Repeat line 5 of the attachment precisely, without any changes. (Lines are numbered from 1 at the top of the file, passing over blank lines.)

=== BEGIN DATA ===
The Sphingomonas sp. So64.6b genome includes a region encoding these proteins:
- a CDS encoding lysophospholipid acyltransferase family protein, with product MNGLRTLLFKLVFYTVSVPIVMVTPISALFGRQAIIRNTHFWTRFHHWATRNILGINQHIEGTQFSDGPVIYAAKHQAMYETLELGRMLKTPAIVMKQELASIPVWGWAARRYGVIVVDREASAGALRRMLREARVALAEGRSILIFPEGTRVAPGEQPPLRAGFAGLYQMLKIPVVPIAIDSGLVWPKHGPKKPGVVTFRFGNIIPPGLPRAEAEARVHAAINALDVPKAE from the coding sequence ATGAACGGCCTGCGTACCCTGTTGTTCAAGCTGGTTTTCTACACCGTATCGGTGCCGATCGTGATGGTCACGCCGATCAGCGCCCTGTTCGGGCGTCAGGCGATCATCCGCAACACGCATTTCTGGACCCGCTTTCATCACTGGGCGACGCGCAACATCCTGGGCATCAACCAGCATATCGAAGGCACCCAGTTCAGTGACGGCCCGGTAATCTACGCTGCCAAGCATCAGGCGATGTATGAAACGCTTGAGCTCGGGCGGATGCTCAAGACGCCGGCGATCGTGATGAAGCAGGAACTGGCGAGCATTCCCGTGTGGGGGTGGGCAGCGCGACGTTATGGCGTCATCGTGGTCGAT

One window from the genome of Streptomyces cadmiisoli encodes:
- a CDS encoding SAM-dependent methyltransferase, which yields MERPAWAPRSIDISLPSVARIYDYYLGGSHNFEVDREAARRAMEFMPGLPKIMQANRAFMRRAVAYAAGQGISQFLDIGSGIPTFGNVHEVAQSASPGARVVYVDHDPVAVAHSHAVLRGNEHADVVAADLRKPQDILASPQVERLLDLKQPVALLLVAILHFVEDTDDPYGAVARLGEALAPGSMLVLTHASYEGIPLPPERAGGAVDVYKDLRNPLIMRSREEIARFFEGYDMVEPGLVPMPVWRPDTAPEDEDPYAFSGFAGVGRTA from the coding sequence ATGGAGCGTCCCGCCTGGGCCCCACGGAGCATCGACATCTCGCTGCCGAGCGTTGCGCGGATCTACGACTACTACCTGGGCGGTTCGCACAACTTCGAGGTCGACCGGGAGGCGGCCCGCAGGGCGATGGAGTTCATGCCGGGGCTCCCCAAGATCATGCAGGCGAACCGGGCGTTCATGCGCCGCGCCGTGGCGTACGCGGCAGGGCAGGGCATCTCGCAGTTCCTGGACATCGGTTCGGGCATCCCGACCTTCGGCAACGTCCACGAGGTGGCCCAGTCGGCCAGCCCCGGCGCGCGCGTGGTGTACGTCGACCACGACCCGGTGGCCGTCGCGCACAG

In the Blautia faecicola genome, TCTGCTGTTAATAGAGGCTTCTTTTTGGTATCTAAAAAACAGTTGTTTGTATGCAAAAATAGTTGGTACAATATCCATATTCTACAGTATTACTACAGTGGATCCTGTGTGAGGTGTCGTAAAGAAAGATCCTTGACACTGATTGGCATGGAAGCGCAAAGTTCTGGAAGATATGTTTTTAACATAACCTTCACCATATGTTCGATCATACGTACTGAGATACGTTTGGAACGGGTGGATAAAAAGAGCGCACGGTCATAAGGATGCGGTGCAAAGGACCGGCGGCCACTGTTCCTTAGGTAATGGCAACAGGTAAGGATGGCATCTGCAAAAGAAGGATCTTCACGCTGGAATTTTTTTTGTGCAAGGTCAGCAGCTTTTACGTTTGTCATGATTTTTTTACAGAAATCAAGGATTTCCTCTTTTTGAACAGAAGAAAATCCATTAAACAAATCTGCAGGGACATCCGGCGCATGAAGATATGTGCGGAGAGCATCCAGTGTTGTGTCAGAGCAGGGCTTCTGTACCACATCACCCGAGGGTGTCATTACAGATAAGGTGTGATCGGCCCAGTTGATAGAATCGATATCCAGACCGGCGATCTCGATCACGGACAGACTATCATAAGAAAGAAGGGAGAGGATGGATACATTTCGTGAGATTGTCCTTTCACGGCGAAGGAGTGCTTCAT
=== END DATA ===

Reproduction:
In the Blautia faecicola genome, TCTGCTGTTAATAGAGGCTTCTTTTTGGTATCTAAAAAACAGTTGTTTGTATGCAAAAATAGTTGGTACAATATCCATATTCTACAGTATTACTACAGTGGATCCTGTGTGAGGTGTCGTAAAGAAAGATCCTTGACACTGATTGGCATGGAAGCGCAAAGTTCTGGAAGATATGTTTTTAACATAACCTTCACCATATGTTCGATCATACGTACTGAGATACGTTTGGAACGGGTGGATAAAAAGAGCGCACGGTCATAAGGATGCGGTGCAAAGGACCGGCGGCCACTGTTCCTTAGGTAATGGCAACAGGTAAGGATGGCATCTGCAAAAGAAGGATCTTCACGCTGGAATTTTTTTTGTGCAAGGTCAGCAGCTTTTACGTTTGTCATGATTTTTTTACAGAAATCAAGGATTTCCTCTTTTTGAACAGAAGAAAATCCATTAAACAAATCTGCAGGGACATCCGGCGCATGAAGATATGTGCGGAGAGCATCCAGTGTTGTGTCAGAGCAGGGCTTCTGTACCACATCACCCGAGGGTGTCATTACAGATAAGGTGTGATCGGCCCAGTTGATAGAATCGATATCCAGACCGGCGATCTCGATCACGGACAGACTATCATAAGAAAGAAGGGAGAGGATGGATACATTTCGTGAGATTGTCCTTTCACGGCGAAGGAGTGCTTCAT